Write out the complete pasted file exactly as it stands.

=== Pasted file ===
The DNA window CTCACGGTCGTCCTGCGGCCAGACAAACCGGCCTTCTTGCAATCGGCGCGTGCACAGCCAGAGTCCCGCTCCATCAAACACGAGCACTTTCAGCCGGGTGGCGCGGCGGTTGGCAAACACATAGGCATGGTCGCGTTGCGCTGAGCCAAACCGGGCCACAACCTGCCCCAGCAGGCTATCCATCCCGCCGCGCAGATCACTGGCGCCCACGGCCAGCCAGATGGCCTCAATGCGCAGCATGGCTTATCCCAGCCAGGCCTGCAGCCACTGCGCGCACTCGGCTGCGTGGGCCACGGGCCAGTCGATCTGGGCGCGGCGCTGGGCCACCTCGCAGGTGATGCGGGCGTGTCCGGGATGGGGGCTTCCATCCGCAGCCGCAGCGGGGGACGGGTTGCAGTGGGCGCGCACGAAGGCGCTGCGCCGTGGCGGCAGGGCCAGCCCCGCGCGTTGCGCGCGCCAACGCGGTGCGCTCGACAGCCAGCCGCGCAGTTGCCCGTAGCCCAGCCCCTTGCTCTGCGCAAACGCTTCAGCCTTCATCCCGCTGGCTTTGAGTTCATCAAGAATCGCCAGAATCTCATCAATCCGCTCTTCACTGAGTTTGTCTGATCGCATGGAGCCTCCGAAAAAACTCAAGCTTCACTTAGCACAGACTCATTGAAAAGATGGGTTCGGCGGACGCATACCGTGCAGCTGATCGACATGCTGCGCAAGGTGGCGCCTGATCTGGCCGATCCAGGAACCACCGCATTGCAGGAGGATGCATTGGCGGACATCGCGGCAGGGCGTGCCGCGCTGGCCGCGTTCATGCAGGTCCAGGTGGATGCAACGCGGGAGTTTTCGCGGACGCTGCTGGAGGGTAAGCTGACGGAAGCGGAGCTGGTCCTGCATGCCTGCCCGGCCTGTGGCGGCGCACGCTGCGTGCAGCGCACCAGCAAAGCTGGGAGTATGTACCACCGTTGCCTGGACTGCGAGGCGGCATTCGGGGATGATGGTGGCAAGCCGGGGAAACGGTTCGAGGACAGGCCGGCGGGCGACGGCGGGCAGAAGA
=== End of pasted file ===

The DNA window CTCACGGTCGTCCTGCGGCCAGACAAACCGGCCTTCTTGCAATCGGCGCGTGCACAGCCAGAGTCCCGCTCCATCAAACACGAGCACTTTCAGCCGGGTGGCGCGGCGGTTGGCAAACACATAGGCATGGTCGCGTTGCGCTGAGCCAAACCGGGCCACAACCTGCCCCAGCAGGCTATCCATCCCGCCGCGCAGATCACTGGCGCCCACGGCCAGCCAGATGGCCTCAATGCGCAGCATGGCTTATCCCAGCCAGGCCTGCAGCCACTGCGCGCACTCGGCTGCGTGGGCCACGGGCCAGTCGATCTGGGCGCGGCGCTGGGCCACCTCGCAGGTGATGCGGGCGTGTCCGGGATGGGGGCTTCCATCCGCAGCCGCAGCGGGGGACGGGTTGCAGTGGGCGCGCACGAAGGCGCTGCGCCGTGGCGGCAGGGCCAGCCCCGCGCGTTGCGCGCGCCAACGCGGTGCGCTCGACAGCCAGCCGCGCAGTTGCCCGTAGCCCAGCCCCTTGCTCTGCGCAAACGCTTCAGCCTTCATCCCGCTGGCTTTGAGTTCATCAAGAATCGCCAGAATCTCATCAATCCGCTCTTCACTGAGTTTGTCTGATCGCATGGAGCCTCCGAAAAAACTCAAGCTTCACTTAGCACAGACTCATTGAAAAGATGGGTTCGGCGGACGCATACCGTGCAGCTGATCGACATGCTGCGCAAGGTGGCGCCTGATCTGGCCGATCCAGGAACCACCGCATTGCAGGAGGATGCATTGGCGGACATCGCGGCAGGGCGTGCCGCGCTGGCCGCGTTCATGCAGGTCCAGGTGGATGCAACGCGGGAGTTTTCGCGGACGCTGCTGGAGGGTAAGCTGACGGAAGCGGAGCTGGTCCTGCATGCCTGCCCGGCCTGTGGCGGCGCACGCTGCGTGCAGCGCACCAGCAAAGCTGGGAGTATGTACCACCGTTGCCTGGACTGCGAGGCGGCATTCGGGGATGATGGTGGCAAGCCGGGGAAACGGTTCGAGGACAGGCCGGCGGGCGACGGCGGGCAGAAGA